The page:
St. Elmo – The Story of Annabelle

Annabelle was the oldest of the three siblings, children of Anna and Anton Stark, some of the most prominent people in town. Her mother was convinced they were better than the other townsfolk. She might have been right! After all, the typical mining town of that time consisted of miners, prostitutes, railroad workers and prospectors – not the friendliest bunch.

Therefore, Annabelle and her siblings were sheltered from social life. They worked hard at their parents’ hotel and store, which were considered the cleanest and best managed in town.

After Anton Stark’s death, Annabelle continued to work with her overprotective mother, who eventually sent her attractive young daughter to work in a telegraph office in a nearby town. Feeling lonely and alienated, Annabelle eventually married and escaped with her husband to Trinidad. However, the marriage didn’t work out and Annabelle returned to St. Elmo.

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As with every other mining town of that time, the good times had passed, the people had left and the town was reduced to just two occupants: Annabelle and her brother Tony. Cut off from the outside world, without plumbing or electricity, Annabelle stopped bathing and taking care of herself and the buildings. Rotten food, garbage and the smell of tobacco become the norm at the store and the hotel. No wonder that locals started to call her “Dirty Annie.” She was known to walk around with tangled hair and a rifle at her side to protect the town. With the closure of the post office, St. Elmo died in 1952 (The name St. Elmo was chosen by Griffith Evan, one of the founding fathers, who was reading a novel of the same title).

Soon after, Tony and Annabelle were sent to a mental institution for their own protection. A family friend convinced authorities that both siblings were harmless and they were let go. Tony died soon after and Annabelle died in a nursing home in 1960.

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But did she? After Annabelle’s death visitors reported numerous strange events. On one occasion, some children were playing in the hotel. Suddenly all windows and doors banged shut and the temperature dropped 20 degrees. The children never went to play there again. On another occasion a visitor noticed a young woman in a white dress standing at a window in the hotel. The legend says that Annabelle continues to protect the hotel from vandals and trespassers.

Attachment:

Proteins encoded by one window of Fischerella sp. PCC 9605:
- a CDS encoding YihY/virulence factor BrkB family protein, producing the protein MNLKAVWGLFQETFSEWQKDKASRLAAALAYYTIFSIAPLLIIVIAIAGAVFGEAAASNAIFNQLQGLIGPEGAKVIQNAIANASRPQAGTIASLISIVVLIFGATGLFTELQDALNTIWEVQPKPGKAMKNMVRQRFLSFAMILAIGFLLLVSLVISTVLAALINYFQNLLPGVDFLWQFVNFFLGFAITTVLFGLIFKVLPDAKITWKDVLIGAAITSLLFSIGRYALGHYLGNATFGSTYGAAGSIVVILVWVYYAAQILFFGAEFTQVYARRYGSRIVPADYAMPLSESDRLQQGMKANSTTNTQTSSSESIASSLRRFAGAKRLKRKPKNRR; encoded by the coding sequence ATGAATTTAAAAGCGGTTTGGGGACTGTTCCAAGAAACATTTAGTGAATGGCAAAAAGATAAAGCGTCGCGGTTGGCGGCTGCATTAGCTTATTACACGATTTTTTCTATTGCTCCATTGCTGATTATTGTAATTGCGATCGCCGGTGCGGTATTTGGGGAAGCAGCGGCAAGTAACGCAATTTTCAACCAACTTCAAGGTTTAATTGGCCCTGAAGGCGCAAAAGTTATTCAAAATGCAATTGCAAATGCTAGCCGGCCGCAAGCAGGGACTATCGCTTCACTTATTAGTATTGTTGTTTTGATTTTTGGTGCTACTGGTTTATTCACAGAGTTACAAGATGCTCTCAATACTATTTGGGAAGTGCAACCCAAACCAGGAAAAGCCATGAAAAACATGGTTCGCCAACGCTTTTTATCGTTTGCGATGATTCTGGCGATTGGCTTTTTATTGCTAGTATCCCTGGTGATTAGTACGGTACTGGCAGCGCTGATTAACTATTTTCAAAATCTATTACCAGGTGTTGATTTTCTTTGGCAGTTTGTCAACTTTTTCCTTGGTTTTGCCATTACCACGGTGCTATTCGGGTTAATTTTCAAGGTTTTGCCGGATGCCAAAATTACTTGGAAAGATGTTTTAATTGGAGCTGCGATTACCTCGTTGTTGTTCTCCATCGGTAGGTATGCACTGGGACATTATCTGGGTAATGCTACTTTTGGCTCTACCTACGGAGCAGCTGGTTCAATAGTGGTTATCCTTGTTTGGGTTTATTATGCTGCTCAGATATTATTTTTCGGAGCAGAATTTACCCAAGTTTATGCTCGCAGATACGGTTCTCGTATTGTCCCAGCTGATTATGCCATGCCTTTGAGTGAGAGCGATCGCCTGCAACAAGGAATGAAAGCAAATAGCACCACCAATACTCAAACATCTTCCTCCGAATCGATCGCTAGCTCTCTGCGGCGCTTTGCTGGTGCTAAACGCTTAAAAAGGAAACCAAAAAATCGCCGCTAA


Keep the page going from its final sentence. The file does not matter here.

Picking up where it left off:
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As with other Ghost Towns we have visited, St Elmo provides plenty of history, fascinating characters and visual appeal. We didn’t see Annabelle but we did walk around this fascinating place, soaking up the scenery and the unusual vistas. Here are the images we captured with the Fuji X-T1 paired with the XF 14mm F2.8 and Fuji X100S. The Classic Chrome film simulation suits the subject well.

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On the way to St. Elmo. 

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We also drove nearly 12km to see another Ghost Town, Hancock, but only found an old cabin and the following remains of the Alley Belle Mine.

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…and truly yours on the other side of the camera.

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2015 © Kasia & Olaf Sztaba Photography. All rights reserved.

 

9 thoughts on “St. Elmo – The Story of Annabelle

  1. The colours on the hills are great. I particularly like the fourth photograph looking out through a window at the houses and hills. Looks pleasantly like an old-fashioned film photograph of the area.

  2. Kasia, your photo taken through a window frame of the aspens and a bright window in a shadowed structure is just perfect. I’ve gone back to see it again five times. Wow!

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